The day after Troy Davis was executed for the 1989 murder of a Georgia police officer, his family and supporters vowed to continue their fight against the death penalty.

His sister, Kimberly Davis, told ABC News on Thursday that Troy had urged his family to fight on behalf of future death-row inmates whose guilt was in doubt.

This fight didn't start with him and it's not going to end with him, Kimberly Davis said.

Kathryn Hamoudah, the leader of the Atlanta chapter of the anti-death penalty organization Georgians for Alternatives to the Death Penalty, expressed similar sentiments in an interview on Wednesday night with Amy Goodman of Democracy Now.

Many people have woken up because of this case, and we hope people will stay awake and continue to fight, Hamoudah said.

Davis' case drew a tremendous outpouring of support from around the world as people protested Georgia's decision to execute him in spite of the fact that seven of the nine original witnesses who testified against him had later recanted part or all of their testimony.

'Too Much Doubt' Surrounding Conviction

His supporters' argument was not so much that Davis was innocent, but that there was too much doubt surrounding his conviction to justify the death penalty. His lawyers appealed to several state and federal courts to commute Davis' sentence to life in prison without parole, but one court after another refused to grant clemency.

Davis maintained his innocence to the very end. In a brief statement just before he was executed, he said, I'd like to address the MacPhail family -- let you know, despite the situation you are in, I'm not the one who personally killed your son, your father, your brother. I am innocent.

The family of Mark MacPhail, the Savannah, Ga., police officer who was murdered in a Burger King parking lot in 1989, said they had no doubts that Davis was guilty. They expressed relief that he would finally be executed after 22 years and three stayed execution dates.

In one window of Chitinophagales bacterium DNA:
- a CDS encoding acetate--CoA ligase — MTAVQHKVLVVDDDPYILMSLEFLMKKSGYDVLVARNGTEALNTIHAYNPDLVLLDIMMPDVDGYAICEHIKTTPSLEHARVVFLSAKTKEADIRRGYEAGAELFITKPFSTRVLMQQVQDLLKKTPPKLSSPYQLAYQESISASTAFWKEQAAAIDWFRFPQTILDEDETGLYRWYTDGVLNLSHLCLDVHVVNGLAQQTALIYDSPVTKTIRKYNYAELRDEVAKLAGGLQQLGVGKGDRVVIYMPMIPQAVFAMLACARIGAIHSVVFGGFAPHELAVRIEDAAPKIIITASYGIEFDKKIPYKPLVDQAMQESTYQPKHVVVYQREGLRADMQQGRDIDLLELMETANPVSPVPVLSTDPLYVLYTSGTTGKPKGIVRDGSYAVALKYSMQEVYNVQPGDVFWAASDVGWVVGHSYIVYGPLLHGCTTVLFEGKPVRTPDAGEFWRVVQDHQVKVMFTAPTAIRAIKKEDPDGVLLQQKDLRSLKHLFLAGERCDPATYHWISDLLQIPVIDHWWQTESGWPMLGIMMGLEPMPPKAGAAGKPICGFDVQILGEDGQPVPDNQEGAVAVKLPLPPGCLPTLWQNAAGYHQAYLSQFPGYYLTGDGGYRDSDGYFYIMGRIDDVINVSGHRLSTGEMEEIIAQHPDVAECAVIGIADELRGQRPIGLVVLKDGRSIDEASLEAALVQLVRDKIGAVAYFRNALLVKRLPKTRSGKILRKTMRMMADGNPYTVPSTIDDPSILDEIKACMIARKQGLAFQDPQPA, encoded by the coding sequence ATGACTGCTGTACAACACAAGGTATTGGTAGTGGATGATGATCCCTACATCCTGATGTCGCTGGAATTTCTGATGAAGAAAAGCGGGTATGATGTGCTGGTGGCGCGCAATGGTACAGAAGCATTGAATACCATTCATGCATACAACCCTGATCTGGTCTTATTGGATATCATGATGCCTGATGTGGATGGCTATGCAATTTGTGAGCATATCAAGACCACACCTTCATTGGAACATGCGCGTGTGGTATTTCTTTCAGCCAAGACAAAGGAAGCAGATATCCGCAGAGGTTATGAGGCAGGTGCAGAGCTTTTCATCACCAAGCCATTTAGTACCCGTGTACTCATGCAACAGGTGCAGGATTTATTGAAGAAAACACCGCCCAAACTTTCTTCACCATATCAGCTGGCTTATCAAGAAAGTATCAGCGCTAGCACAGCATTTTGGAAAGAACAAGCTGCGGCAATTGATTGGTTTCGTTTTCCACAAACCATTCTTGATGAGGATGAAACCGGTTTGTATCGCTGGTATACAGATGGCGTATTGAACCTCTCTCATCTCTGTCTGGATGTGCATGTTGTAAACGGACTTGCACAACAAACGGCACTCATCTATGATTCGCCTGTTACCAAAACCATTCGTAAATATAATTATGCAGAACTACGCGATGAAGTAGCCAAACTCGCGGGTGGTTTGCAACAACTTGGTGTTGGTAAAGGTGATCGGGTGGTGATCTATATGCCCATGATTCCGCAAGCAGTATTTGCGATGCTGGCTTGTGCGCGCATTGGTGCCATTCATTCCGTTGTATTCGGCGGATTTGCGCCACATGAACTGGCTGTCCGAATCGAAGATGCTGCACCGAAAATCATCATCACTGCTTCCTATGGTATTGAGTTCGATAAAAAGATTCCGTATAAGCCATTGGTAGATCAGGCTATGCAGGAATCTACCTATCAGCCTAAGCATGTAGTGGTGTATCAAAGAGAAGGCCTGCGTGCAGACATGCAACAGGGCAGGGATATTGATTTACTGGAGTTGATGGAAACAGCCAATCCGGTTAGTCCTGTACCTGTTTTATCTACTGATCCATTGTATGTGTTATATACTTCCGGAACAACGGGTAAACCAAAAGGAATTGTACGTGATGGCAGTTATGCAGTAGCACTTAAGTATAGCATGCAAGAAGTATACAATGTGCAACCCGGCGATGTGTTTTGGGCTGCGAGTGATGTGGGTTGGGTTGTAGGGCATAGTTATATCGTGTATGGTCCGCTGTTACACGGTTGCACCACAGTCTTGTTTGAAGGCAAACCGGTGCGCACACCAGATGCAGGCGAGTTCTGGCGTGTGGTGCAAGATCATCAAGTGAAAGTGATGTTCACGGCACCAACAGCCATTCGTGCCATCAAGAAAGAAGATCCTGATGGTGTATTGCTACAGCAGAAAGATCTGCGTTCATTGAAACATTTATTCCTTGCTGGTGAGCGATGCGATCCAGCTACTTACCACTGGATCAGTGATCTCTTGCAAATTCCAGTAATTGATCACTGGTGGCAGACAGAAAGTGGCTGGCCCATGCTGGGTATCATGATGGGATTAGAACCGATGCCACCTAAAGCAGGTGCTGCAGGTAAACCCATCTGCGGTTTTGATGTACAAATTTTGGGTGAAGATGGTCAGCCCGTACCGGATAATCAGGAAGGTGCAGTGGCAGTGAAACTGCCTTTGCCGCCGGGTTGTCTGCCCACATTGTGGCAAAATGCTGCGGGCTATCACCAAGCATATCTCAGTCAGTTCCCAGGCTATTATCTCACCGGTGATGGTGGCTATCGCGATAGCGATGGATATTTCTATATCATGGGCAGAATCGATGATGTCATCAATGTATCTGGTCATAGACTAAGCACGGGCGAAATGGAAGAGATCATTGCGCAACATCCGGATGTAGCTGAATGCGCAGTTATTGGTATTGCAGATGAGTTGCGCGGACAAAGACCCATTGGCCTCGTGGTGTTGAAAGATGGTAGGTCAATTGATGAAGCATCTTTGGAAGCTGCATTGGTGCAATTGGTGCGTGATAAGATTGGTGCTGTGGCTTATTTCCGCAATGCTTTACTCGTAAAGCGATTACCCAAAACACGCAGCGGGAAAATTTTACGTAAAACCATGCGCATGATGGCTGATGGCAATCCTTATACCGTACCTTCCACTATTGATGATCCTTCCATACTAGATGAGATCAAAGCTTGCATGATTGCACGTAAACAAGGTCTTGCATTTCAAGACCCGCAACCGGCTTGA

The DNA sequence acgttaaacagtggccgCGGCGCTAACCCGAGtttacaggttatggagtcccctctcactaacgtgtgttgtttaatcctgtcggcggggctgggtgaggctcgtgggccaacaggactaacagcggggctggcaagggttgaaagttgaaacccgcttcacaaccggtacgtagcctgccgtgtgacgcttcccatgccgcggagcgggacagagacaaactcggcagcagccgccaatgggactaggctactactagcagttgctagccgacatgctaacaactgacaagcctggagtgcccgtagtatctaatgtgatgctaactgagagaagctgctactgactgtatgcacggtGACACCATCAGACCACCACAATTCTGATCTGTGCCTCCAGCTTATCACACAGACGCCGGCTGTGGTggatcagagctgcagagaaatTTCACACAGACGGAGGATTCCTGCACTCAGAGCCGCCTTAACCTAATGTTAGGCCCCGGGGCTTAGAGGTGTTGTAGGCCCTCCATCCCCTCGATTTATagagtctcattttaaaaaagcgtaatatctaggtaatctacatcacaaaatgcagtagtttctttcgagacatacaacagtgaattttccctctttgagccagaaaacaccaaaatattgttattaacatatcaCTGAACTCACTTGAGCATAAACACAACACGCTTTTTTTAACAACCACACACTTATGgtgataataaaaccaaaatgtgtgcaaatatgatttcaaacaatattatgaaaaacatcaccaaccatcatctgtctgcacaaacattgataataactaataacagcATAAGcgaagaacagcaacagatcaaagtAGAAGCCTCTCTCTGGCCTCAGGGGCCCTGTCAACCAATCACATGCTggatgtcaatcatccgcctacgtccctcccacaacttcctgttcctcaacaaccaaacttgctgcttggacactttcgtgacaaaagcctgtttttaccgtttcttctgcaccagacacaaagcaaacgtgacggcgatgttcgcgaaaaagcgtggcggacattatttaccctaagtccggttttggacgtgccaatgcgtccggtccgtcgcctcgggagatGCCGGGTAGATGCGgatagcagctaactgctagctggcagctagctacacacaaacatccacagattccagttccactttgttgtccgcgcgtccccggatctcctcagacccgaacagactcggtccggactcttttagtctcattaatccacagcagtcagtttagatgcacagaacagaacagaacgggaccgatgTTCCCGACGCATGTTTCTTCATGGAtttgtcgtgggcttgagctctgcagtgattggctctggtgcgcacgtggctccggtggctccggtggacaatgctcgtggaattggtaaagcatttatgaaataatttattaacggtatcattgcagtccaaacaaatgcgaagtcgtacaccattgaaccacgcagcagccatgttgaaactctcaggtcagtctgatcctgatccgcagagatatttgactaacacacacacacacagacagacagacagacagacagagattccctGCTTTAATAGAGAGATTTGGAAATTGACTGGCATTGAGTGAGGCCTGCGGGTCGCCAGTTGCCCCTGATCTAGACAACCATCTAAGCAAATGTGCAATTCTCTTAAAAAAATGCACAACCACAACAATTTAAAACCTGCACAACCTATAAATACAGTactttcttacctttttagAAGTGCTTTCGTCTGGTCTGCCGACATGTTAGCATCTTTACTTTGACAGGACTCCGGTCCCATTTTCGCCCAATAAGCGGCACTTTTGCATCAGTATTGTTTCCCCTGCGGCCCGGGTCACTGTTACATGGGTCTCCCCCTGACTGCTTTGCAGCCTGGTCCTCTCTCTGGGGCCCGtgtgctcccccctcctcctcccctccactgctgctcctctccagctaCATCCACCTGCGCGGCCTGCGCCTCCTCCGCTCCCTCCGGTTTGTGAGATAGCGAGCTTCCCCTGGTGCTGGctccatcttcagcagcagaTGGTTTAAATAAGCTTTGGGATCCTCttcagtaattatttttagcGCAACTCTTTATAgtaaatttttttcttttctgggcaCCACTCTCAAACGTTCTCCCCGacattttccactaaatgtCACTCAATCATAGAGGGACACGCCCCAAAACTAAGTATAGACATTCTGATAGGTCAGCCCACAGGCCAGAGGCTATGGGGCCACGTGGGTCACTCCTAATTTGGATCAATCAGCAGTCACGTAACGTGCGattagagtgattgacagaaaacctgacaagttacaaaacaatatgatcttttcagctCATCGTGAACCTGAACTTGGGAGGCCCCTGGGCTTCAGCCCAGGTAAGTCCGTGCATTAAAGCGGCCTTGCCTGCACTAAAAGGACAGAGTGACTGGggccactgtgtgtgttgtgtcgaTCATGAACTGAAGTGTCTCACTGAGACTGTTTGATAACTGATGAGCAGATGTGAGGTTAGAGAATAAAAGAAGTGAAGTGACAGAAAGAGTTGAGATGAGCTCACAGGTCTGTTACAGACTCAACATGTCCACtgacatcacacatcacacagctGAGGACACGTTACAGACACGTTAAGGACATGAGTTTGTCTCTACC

I will grieve for the Davis family because now they're going to understand our pain and our hurt, Joan MacPhail-Harris, Mark MacPhail's widow, told The Associated Press on Wednesday. My prayers go out to them. I have been praying for them all these years, and I pray there will be some peace along the way for them.

Kimberly Davis told ABC News that she and her family last saw Troy between 11 a.m. and 3 p.m. on Wednesday, several hours before he was scheduled to be executed by lethal injection, and that he seemed at peace.

The execution ended up being delayed for about four hours while the U.S. Supreme Court reviewed a last-minute appeal from Davis' lawyers. Hundreds of supporters waited outside the Georgia Diagnostic and Classification Prison in Jackson, Ga., holding their breath and praying that the court would stay the execution. But the court rejected Davis' appeal around 10:30 p.m., and he was pronounced dead at 11:08.

When we left my brother yesterday, my brother told us to hold our heads up and be strong because if the state of Georgia did succeed in executing him, they would only take his physical body and not his soul, Davis said. My brother said he only wanted to be a free man, and right now, he is free.